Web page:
Barker, who’s been helping service members stationed in Southern California transition from the military for about seven years, said that TAP classes also don’t adequately explain what goes into filing a VA claim. If she could share for just 30 minutes, she said, she could help people be more prepared when it’s time to file their VA paperwork.
“Unfortunately, you can see it when they call in that they’re not that prepared,” she said.
What happens, Barker said, is many people on active duty come into her office at the last minute to try to navigate what can be a complicated VA claims process, rather than come to her six months or even a year out from their separation.
MYTH: You have plenty of time to take care of everything before you separate. What you don’t finish now can wait until you’re a civilian.
Jon Retzer, DAV’s assistant national service director, recommends having an initial conversation with a DAV benefits advocate up to a year before you plan on leaving the service. He said this gives you enough time to gather the documents you’ll need to take advantage of the VA’s Benefits Delivery at Discharge (BDD) program.
BDD is designed to determine eligibility while you’re still in the military, but it has strict timeline requirements. A DAV transition benefits advocate like Barker can help you meet those timelines.
When those dates hit—no more than 180 and no less than 90 days out from your separation date—DAV can file your BDD claim on your behalf. This process also allows you to make sure every concern you have about your health is addressed before getting out.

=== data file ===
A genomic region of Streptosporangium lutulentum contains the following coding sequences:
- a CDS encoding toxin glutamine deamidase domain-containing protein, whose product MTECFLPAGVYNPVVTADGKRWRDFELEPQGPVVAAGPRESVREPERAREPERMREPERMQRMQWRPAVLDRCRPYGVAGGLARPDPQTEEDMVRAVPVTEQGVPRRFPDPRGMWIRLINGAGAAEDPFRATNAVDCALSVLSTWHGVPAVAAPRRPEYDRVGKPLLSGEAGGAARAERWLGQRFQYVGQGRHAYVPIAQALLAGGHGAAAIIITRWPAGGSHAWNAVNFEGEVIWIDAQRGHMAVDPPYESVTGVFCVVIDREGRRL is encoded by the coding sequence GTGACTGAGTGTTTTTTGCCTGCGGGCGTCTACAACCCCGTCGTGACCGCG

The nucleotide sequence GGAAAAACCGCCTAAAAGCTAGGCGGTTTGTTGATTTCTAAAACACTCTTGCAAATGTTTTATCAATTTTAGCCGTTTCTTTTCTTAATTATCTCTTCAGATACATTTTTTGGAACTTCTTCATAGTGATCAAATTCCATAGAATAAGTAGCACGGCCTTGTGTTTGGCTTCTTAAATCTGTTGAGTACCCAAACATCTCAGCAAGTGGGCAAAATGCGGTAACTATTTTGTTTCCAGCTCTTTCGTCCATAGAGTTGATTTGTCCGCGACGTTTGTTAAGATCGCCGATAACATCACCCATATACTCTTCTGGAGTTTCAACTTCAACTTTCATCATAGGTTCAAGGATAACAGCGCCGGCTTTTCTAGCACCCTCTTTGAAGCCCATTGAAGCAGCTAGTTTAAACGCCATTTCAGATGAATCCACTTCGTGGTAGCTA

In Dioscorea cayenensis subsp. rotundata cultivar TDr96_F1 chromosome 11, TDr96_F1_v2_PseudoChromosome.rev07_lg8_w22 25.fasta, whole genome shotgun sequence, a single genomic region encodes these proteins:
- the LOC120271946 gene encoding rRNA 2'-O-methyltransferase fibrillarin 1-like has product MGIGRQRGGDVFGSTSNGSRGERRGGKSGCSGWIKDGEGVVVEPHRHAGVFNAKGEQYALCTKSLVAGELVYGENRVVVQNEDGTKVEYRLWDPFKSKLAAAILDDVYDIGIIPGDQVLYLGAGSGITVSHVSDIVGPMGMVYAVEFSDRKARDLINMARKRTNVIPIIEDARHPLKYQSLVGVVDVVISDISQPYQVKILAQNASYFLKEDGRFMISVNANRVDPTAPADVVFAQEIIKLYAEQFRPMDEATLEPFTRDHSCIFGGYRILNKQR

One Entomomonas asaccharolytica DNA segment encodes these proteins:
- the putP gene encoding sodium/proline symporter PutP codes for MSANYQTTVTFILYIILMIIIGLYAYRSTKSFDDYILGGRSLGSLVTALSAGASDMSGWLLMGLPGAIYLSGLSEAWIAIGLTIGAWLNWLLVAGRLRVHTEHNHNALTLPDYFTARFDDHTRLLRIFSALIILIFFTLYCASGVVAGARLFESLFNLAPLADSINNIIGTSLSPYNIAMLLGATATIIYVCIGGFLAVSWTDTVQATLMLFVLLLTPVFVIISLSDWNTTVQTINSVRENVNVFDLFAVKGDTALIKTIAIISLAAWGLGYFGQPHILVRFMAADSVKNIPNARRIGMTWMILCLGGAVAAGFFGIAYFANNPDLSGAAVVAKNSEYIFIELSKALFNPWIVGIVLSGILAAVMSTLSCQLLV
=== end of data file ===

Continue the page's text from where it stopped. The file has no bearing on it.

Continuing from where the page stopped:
Barker said it’s important to ensure your medical records reflect all your injuries and illnesses and their treatments when you’re still on active duty.
Beyond the claims process, other programs, such as the DOD SkillBridge internship program for civilian employment, and abilities, such as transferring your education benefits, can only happen while you’re still on active duty.
Worthy, who had command of a unit while he was transitioning from the Navy himself, said he would regularly encourage those in his unit to take time from work to go talk with people and understand all the benefits and programs available before they made any final decisions. There does come a point in the transition process, he said, that it’s too late to change your mind, whether you’re prepared or not.
MYTH: Once you’re out of the military, you’re on your own.
Getting out of the military can feel like an isolating experience at times. The mission drives on without you as you navigate the next chapter of your life. But you are far from alone.
Benefits advocates are only one element of a broad range of services and assistance that DAV provides. DAV also provides employment services such as career fairs and the entrepreneurial program Patriot Boot Camp. And by becoming a member of DAV, you can connect with the veteran community in your area for camaraderie and advocacy or to volunteer to help other veterans.
Also, the VA rolled out a proactive veteran outreach program, VA Solid Start, where someone will check in with you three times in the first year of your transition to answer questions and provide benefits information.
Lastly, try to stay connected with those you’ve served with over the years, as Worthy did. He learned of DAV from a friend. He said the advice he got from his retired friends—including learning about DAV—helped him immensely. It’s information he said he’s been able to take and has passed to others who are starting their own transitions.
By giving yourself plenty of time to explore your resources and talk with DAV, you’ll be armed with the information and tools you need to make the right decisions for you and make your transition out of the military a smooth one.